If you're uncertain of whether to book a summer trip in light of the rapidly changing flu situation, consider purchasing travel insurance policy. Basic travel insurance, which typically costs 4% to 8% of the cost of the trip, gets you your money back if you encounter illness (as well as travel mishaps like missed connections or airline strikes) before or during travel. But look closely at the fine print or ask the insurers directly whether you will be covered if you contract the H1N1 flu. "Some companies have a specific exclusion for pandemics," says Brad Finkle, past president of the U.S. Travel Insurance Association (USTIA). To do a side-by-side comparison on swine flu coverage, Finkle suggests checking out InsureMyTrip.com.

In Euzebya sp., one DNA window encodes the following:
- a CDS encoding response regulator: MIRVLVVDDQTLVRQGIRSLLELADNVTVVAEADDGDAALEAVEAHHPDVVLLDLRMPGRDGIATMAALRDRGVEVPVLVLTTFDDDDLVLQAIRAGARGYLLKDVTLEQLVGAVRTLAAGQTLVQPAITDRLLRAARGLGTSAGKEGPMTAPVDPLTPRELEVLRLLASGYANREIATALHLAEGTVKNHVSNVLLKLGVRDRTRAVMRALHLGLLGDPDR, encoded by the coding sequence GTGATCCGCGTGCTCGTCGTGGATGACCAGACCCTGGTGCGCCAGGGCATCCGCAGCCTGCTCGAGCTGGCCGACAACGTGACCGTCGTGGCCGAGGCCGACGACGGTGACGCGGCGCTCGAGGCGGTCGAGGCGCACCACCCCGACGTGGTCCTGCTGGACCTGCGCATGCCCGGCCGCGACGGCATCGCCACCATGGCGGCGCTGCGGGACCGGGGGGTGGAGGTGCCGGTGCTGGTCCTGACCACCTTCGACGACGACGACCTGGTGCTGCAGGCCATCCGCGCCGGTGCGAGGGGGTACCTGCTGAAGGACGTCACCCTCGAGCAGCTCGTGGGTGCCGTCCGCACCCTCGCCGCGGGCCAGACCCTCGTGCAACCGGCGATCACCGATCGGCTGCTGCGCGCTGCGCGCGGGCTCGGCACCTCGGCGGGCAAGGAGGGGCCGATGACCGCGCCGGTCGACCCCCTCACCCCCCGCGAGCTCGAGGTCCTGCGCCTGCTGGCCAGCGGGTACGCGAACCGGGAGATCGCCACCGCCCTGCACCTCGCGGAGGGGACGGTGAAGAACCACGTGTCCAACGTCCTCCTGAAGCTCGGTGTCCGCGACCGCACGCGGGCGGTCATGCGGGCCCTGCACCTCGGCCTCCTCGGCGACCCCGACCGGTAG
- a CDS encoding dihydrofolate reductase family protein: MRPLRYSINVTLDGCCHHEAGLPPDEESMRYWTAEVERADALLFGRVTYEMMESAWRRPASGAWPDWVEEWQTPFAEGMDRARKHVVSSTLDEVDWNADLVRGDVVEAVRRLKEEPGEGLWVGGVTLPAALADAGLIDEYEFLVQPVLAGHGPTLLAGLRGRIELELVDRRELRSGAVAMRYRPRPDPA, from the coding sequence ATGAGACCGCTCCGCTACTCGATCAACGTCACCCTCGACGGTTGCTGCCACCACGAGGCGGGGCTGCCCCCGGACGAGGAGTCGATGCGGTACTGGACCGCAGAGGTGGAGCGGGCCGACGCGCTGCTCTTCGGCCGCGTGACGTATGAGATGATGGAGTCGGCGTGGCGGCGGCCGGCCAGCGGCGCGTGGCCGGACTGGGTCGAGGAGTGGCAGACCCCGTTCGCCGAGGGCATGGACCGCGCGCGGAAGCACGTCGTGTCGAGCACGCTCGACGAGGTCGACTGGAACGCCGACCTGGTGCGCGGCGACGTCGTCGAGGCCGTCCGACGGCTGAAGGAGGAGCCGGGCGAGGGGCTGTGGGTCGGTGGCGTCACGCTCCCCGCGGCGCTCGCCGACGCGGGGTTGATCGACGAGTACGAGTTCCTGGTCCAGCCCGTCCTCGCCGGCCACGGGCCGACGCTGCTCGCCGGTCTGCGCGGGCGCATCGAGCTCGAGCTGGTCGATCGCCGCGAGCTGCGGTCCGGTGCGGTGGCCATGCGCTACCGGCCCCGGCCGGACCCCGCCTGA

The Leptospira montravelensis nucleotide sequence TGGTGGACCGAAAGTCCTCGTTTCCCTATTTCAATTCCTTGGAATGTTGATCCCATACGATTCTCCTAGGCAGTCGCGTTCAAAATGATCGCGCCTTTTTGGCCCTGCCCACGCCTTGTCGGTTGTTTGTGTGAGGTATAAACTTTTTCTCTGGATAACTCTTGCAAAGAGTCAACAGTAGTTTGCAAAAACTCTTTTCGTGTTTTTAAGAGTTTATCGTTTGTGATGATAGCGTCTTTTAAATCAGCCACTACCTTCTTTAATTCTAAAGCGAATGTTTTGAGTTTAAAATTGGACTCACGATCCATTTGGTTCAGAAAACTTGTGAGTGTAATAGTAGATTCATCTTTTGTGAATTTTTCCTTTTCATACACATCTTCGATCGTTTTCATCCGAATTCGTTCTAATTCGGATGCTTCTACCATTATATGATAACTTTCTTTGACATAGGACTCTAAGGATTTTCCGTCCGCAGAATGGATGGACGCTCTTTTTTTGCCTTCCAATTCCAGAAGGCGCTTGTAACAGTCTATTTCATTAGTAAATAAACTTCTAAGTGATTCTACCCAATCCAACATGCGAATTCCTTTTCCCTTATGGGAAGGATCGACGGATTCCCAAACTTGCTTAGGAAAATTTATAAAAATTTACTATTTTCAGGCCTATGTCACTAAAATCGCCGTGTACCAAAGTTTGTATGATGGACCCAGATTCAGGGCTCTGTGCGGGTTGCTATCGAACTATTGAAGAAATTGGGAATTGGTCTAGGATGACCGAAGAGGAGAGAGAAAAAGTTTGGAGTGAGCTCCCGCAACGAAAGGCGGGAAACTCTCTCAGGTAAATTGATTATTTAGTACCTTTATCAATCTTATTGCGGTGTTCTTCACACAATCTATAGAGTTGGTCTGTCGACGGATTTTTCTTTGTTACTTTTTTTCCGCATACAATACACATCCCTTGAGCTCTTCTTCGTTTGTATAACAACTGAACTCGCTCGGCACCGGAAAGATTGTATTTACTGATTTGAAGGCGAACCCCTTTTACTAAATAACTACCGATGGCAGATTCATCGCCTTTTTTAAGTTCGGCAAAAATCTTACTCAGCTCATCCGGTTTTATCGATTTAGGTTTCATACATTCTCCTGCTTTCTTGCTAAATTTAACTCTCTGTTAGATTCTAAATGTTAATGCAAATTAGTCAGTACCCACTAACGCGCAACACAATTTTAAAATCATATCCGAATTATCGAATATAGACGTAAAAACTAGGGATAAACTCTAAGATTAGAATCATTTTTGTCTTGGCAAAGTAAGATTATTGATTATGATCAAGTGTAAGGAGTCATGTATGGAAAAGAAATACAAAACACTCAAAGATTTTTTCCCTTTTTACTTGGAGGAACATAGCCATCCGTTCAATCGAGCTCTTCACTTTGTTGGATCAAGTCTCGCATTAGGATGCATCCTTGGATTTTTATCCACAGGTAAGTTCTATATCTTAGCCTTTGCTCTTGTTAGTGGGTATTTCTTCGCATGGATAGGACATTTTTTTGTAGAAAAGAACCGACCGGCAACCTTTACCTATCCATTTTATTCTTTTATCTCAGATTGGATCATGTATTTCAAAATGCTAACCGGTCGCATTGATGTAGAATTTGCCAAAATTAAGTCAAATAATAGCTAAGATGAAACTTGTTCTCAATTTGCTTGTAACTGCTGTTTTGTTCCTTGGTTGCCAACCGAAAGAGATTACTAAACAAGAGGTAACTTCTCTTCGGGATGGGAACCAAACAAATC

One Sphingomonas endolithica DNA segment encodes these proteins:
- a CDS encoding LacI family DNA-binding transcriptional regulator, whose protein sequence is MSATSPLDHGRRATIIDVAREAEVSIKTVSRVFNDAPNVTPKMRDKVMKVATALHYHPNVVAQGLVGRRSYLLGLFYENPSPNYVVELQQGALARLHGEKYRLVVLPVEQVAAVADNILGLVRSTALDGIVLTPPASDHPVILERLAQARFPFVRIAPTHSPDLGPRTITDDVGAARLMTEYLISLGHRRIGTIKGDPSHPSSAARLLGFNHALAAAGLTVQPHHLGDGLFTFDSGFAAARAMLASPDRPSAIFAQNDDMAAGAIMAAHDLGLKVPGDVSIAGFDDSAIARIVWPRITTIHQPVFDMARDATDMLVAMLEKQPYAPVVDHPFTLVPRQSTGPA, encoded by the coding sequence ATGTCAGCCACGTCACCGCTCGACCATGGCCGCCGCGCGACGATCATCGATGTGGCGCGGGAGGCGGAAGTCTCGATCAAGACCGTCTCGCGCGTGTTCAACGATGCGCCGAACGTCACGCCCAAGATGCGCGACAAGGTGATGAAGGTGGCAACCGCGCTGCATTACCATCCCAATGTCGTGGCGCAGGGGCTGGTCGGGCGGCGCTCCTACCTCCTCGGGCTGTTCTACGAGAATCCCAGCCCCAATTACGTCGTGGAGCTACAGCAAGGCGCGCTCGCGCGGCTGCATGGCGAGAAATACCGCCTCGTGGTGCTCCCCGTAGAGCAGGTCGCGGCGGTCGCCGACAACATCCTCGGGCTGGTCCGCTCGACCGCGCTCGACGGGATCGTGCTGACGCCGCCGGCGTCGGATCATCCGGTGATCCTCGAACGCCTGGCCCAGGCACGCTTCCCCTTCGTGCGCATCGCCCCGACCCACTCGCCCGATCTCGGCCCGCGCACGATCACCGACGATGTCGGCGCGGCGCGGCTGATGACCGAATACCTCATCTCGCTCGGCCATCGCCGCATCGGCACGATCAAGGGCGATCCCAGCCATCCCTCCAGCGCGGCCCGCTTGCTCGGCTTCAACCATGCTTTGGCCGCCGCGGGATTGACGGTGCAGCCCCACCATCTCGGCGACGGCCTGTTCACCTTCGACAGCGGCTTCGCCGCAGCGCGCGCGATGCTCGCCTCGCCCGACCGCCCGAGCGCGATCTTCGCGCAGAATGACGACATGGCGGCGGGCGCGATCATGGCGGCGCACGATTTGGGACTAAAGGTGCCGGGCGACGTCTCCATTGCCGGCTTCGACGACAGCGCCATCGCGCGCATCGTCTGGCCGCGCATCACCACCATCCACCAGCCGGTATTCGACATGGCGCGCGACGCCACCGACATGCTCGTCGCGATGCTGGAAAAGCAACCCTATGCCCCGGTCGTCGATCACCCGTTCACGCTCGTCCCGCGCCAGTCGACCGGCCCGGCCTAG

Most insurance plans will not cover cancellations simply because you're afraid to travel even if the Centers for Disease Control and Prevention has issued a travel advisory, as it has for Mexico. To be able to cancel for any reason, you'll have to invest in a "cancel for any reason" insurance policy, offered by companies like Travel Guard. But that kind of peace of mind doesn't come cheap up to an extra 35% to 50% of the policy's price, estimates Linda Kundell of the USTIA and depends on your age, your itinerary, how far out you are booking and the cost of your vacation. Depending on the policy you buy, the insurance plan may get up to 70% of your money back from airlines and hotels; you won't get a full refund. But the good news is that, as of May 1, Travel Guard said it is still insuring vacations to Mexico.